Bioethics and narrative medicine in the context of neonatal intensive care: The role of parental and health professional narrative

Carmen Carvalho
Director of Neonatology Service 

Carmen Carvalho is a specialist in pediatrics, with subspecialty in neonatology, is also Director of the Neonatology Service of Centro Materno Infantil do Norte, ULS de Santo António.
She got her Ph.D. in Bioethics at Universidade Católica Portuguesa in May 2023, under the supervision of Professor Susana Teixeira Magalhães.


How would you acterize the current state of neonatal intensive care?

The last few decades have witnessed extraordinary technological and therapeutic advances in neonatal intensive care, leading to a remarkable reduction in morbidity and mortality. These advances have not only improved care, but have also increased the ethical demands on decision-making. In an era marked by significant developments in diagnosis and a wide range of therapeutic options for rare and complex diseases, the involvement of parents in decision-making is of paramount importance.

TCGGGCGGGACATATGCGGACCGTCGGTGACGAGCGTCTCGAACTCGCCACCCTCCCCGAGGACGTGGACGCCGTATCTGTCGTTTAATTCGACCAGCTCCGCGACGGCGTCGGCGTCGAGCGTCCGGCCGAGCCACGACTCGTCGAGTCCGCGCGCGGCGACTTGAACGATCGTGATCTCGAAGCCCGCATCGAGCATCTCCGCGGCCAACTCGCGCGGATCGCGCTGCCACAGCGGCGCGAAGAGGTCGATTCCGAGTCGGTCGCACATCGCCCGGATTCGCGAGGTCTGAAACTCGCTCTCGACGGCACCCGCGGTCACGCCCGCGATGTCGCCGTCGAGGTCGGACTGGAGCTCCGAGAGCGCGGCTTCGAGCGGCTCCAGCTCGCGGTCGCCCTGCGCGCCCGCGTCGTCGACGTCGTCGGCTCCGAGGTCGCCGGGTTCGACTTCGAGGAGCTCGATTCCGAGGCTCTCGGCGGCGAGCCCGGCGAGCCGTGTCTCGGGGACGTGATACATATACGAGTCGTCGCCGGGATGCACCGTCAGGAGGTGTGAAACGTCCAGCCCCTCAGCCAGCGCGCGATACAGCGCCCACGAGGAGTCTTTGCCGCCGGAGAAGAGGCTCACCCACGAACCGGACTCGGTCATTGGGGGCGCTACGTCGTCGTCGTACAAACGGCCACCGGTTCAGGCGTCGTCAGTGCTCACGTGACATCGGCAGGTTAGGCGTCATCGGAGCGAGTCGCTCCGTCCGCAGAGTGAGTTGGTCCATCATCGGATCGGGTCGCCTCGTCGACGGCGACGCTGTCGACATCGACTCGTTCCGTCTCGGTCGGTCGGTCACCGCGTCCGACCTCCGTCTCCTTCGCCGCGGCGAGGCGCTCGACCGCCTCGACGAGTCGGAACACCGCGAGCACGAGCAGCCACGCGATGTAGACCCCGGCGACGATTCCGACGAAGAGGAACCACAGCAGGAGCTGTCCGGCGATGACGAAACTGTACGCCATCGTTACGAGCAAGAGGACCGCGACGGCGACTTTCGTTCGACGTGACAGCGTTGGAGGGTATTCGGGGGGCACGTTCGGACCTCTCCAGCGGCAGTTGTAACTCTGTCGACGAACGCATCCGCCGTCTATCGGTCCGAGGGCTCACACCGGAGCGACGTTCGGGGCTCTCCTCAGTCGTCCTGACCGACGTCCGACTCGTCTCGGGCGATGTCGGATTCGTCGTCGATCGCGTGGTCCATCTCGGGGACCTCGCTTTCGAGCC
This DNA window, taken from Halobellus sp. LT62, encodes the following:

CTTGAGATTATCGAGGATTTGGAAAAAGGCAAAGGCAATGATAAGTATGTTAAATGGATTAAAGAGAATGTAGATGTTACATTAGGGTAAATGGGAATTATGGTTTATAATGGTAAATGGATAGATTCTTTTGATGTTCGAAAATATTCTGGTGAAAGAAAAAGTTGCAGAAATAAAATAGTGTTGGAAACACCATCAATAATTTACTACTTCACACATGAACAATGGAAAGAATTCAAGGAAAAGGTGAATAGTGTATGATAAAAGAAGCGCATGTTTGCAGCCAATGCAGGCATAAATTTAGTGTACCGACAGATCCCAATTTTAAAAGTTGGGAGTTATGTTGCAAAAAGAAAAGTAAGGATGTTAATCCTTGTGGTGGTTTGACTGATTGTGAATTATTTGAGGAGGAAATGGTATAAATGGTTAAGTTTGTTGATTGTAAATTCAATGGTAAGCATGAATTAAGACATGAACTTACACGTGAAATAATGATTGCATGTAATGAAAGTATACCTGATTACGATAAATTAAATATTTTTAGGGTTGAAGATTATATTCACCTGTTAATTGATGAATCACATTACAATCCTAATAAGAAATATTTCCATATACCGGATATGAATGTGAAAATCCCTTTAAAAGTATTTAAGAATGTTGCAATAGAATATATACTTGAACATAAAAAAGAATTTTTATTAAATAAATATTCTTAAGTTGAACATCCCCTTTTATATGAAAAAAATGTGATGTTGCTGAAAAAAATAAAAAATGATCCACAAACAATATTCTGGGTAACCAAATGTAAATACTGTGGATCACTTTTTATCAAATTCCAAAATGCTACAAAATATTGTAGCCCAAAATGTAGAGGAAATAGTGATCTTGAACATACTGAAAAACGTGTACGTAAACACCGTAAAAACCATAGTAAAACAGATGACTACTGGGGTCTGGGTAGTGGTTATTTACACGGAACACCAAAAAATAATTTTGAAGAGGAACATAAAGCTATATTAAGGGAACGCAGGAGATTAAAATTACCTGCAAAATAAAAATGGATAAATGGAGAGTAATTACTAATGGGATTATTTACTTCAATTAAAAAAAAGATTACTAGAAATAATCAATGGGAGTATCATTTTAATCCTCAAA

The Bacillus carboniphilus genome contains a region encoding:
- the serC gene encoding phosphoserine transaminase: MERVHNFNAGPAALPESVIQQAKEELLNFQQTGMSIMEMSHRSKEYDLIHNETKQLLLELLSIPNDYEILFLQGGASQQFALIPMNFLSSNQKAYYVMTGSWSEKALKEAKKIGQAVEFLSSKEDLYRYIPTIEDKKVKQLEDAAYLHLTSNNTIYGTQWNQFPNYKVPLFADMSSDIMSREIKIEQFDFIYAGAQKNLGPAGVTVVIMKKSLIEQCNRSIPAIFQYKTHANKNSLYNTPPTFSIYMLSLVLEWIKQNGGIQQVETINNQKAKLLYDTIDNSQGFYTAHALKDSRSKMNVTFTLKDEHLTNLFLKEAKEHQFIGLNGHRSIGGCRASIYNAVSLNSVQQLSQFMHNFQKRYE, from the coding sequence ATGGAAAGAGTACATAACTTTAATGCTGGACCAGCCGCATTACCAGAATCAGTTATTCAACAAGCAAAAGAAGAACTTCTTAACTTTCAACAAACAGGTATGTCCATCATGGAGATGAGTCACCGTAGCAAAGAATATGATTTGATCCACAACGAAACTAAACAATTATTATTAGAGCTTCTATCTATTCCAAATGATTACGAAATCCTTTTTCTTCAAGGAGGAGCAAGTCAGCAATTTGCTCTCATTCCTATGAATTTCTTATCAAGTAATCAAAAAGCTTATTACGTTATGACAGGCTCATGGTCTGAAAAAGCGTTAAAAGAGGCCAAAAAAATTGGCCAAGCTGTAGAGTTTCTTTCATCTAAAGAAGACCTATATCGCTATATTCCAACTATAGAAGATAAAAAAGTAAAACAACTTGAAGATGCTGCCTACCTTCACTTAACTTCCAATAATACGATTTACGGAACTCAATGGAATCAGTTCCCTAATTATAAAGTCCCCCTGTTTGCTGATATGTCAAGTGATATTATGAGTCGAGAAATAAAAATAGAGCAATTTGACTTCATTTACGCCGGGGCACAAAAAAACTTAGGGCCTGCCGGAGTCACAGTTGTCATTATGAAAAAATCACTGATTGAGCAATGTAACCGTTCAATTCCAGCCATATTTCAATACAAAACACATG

What was the main focus of the research developed?

Narrative medicine has emerged as a response to the challenges healthcare professionals face in addressing ethical and relational issues between caregivers and patients. However, there is a paucity of specific studies on the application of narrative medicine in neonatology. Therefore, we undertook a study to examine the role of parental and healthcare professional narratives in neonatal intensive care, with a particular focus on communication and decision-making. Our qualitative research is conducted a bioethical perspective and incorporates concepts and tools narrative medicine and narrative research.

What study findings would you highlight?

Parents' narratives encompass a rich spectrum of emotions and shed light on how subjective experiences influence communication and decision-making. Conversely, healthcare professionals' narratives often delve into profound ethical issues. Emerging themes our study include metaphor, moral distress, and spirituality.

What are the key takeaways the study?

Although the scope of our study is ed, it underscores the need to implement strategies to improve communication and decision-making and to provide training in bioethics, medical ethics, and narrative medicine. It also highlights the importance of practice-based evidence and narratives in neonatal care. Further research in this area is warranted.


Keywords: bioethics; communication; decision making; narrative medicine; narrative research; neonatal intensive care